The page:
Sexual Abuse: A Global Pandemic
Sexual abuse of individuals, both male and female, and adults and minor is a serious issue demanding more attention and stronger actions. Statistics, though in no way conclusive, suggest that sexual abuse has reached pandemic proportions. The gravity of the situation can be gauged by UNIFEM's report "Violence Against Women" in which it is claimed that almost 70 percent of women experience abuse - sexual or otherwise, in their lifetime. Ages of victims vary but those between 15 to 44 years of age are most at-risk. Sexual abuse involves any and all actions ranging from sexual harassment to rape, from incest to forced prostitution, from marital rape to verbal abuse. In war torn areas, the use of rape as a method of warfare is extremely common. For instance, in Rwanda alone approximately 250,000 to 500,000 women and girls were raped in 1994. Child sex tourism and forced prostitution are alarmingly common. The practice of forced marriages of child brides is entrenched in most cultures. The very nature of sexual abuse, as well as the fact that an overwhelming majority of the perpetrators tend to be family, friends or people in position of trust, makes apprehension of offenders difficult. Added to that is the cultural taboo attached to sexual abuse that discourages victims from coming forward and seeking justice, treatment or support.
Even though the numbers associated with sexual abuse demonstrate the horrific scale of the problem, it is important to understand that an overwhelming majority of cases of sexual abuse go unreported. Hence, instances of sexual abuse might be more common and prevalent than one would think. I believe sexual abuse is a problem that deserves immediate attention and a much stronger, more concerted effort than it is receiving today simply because the effects of sexual abuse are profound on both the physical and mental level. Simply put, sexual abuse devastates the lives of the victims and their loved ones. In some cases, sexual abuse physically harms the victim and leaves them battered, injured, permanently damaged and in extreme cases of child sex abuse, at risk of death. Forced pregnancies, unwanted pregnancies, hemorrhages, permanent damage to reproductive system and catching sexually transmitted diseases could possibly be the outcome of sexual abuse. Emotionally and mentally, the victim undergoes loss of confidence, lives in a constant state of terror, suffers from anxiety, depression, suicidal tendencies, post-traumatic stress disorder and substance abuse. Now, in order to really understand the gravity of the situation a person only needs to close their eyes and imagine millions of individuals all across the world and within their communities suffering from these after-effects. Will such broken and battered individuals prove to be productive members of the society? Will millions of such victims be able to live positive, healthy lives as stable individuals? Especially since finding closure, acceptance and justice are not options.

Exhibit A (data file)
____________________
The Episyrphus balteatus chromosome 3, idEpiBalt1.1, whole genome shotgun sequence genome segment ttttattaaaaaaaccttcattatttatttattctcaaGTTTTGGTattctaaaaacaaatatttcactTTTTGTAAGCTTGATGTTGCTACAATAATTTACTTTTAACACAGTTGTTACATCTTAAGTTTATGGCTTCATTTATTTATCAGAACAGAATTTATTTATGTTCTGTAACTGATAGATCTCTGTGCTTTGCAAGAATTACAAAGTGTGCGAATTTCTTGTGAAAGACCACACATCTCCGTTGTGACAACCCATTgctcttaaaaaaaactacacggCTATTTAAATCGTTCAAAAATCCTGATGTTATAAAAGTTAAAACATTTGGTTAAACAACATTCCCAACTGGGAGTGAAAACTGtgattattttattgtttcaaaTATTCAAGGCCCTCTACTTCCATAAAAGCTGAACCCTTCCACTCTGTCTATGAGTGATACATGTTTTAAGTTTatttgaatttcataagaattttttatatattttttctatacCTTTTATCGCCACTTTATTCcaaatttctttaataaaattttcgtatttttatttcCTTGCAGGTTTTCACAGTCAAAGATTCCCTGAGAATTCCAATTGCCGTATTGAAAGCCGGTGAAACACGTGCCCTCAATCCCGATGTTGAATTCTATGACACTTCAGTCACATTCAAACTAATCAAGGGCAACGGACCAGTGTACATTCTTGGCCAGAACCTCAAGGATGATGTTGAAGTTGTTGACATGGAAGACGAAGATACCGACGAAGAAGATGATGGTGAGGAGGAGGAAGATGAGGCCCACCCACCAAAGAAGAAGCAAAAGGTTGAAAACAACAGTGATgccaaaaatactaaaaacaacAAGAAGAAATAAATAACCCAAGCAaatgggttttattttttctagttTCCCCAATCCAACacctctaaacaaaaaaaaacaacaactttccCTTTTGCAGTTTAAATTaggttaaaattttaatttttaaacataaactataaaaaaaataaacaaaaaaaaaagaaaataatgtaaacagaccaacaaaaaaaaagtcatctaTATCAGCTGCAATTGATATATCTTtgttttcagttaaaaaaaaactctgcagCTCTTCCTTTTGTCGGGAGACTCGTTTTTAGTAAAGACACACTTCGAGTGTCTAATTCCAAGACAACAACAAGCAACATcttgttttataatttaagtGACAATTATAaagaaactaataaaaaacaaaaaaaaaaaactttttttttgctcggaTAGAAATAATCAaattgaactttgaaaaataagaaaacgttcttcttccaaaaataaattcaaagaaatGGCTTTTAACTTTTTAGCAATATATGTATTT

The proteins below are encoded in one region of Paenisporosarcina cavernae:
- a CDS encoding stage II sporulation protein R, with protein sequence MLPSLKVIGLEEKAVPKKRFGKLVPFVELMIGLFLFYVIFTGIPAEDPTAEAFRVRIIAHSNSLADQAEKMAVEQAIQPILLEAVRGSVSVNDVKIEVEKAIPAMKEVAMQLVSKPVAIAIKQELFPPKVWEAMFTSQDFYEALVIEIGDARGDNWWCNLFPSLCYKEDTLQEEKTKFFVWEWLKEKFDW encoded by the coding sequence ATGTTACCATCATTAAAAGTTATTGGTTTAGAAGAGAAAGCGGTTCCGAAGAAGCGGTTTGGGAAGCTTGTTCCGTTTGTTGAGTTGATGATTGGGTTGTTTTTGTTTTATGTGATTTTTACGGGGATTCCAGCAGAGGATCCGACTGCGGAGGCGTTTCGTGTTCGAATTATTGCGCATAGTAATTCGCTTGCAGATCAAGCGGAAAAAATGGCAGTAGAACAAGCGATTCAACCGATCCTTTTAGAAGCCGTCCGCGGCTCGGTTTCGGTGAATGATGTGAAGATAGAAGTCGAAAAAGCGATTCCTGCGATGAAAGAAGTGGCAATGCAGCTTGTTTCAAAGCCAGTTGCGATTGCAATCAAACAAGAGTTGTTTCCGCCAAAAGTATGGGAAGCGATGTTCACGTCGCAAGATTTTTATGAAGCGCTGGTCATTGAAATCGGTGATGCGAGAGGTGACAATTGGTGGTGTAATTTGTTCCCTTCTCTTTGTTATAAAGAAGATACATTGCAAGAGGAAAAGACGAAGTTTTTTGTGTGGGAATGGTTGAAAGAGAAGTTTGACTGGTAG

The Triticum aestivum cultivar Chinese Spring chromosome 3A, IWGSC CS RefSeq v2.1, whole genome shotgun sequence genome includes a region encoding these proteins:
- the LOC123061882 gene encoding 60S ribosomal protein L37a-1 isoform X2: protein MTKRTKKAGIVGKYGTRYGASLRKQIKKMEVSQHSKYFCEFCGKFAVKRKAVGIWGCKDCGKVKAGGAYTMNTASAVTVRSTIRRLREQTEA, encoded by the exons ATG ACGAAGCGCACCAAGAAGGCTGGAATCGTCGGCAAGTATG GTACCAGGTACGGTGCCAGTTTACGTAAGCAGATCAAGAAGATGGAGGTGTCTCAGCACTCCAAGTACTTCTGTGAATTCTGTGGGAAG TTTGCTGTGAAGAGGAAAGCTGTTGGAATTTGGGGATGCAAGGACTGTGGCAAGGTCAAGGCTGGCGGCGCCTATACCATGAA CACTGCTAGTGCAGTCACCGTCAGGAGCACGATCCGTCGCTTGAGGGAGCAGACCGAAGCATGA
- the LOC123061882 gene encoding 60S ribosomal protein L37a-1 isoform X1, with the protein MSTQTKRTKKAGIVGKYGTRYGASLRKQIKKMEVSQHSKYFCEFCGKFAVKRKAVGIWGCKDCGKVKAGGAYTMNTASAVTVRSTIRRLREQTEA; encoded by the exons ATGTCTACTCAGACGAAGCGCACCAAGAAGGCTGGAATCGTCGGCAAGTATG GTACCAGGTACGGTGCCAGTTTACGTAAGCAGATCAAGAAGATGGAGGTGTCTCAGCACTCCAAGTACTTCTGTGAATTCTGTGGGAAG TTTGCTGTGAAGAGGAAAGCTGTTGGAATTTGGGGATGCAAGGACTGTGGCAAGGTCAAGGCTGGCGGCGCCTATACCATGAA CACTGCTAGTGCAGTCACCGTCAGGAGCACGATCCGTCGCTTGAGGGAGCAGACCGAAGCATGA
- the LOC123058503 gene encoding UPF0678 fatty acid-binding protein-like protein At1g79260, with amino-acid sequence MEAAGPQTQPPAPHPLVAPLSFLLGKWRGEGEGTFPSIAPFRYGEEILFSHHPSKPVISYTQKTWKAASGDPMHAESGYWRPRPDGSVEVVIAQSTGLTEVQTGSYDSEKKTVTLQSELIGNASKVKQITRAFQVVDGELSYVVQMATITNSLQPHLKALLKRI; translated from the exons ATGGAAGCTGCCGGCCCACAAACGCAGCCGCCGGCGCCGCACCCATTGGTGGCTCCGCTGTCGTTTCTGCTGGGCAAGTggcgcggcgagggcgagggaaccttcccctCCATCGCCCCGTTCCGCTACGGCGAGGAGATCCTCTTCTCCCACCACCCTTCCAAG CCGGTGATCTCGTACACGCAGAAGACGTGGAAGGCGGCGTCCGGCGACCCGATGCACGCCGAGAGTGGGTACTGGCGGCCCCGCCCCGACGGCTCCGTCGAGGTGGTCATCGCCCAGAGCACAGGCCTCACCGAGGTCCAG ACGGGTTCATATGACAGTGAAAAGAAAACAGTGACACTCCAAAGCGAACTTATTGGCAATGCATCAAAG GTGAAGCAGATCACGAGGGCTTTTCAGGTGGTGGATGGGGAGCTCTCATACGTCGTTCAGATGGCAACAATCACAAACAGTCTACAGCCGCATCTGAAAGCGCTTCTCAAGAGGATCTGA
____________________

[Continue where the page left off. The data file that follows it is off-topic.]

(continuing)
Sexual abuse today is a pandemic simply because perpetrators do not fear repercussions. In patriarchal societies, a girl's dishonor is considered social suicide and finding acceptance and sympathy for their predicament among friends and family is impossible. Fear of social rejection and isolation compound the problems and even when finding justice is possible, society stands in the way. What we need today is a stronger global judicial infrastructure in place that would force states to take serious and practical steps in order to fight this social disease with greater efficacy. Socially enabled preventive and educative programs are needed, both for victims and the general public, so as to equip them with awareness and strengthen their resolve to fight this issue with courage.
Global outreach and initiative programs need to be launched to train support groups and caregivers for those in need. States with the worst records of human rights violations and sexual abuse need special attention and even though abuse statistics paint a despairing picture even in educated nations of Europe, admittedly African and Asian countries need all the assistance they can get. With practices of child marriage, "virgin cure," and forced pregnancies etc. unique to their culture, women and children need to be empowered and need to feel more societal parity in their community's dynamics. Instead of wasting resources on PR-garnering, glossy campaigns, global groups such as the United Nations need to use their unique position of influence and direct the considerable resources at their disposal towards a more earnest implementation of anti-abuse policies as well as bring to justice perpetrators of mass sexual violence in war zones.
Society's outlook regarding victims of sexual abuse needs to be changed and even though bringing such a change would be a slow process, concerted efforts need to be made through an education of the public using media and other public forums. A victim of sexual abuse needs love, support, justice and, above all, acceptance. If serious and immediate efforts are not made to put into action massive initiative programs, entire generations would grow up into battered, injured and unstable individuals whose lives would be a burden on society.
"Violence Against Women." UNIFEM. N.d. web.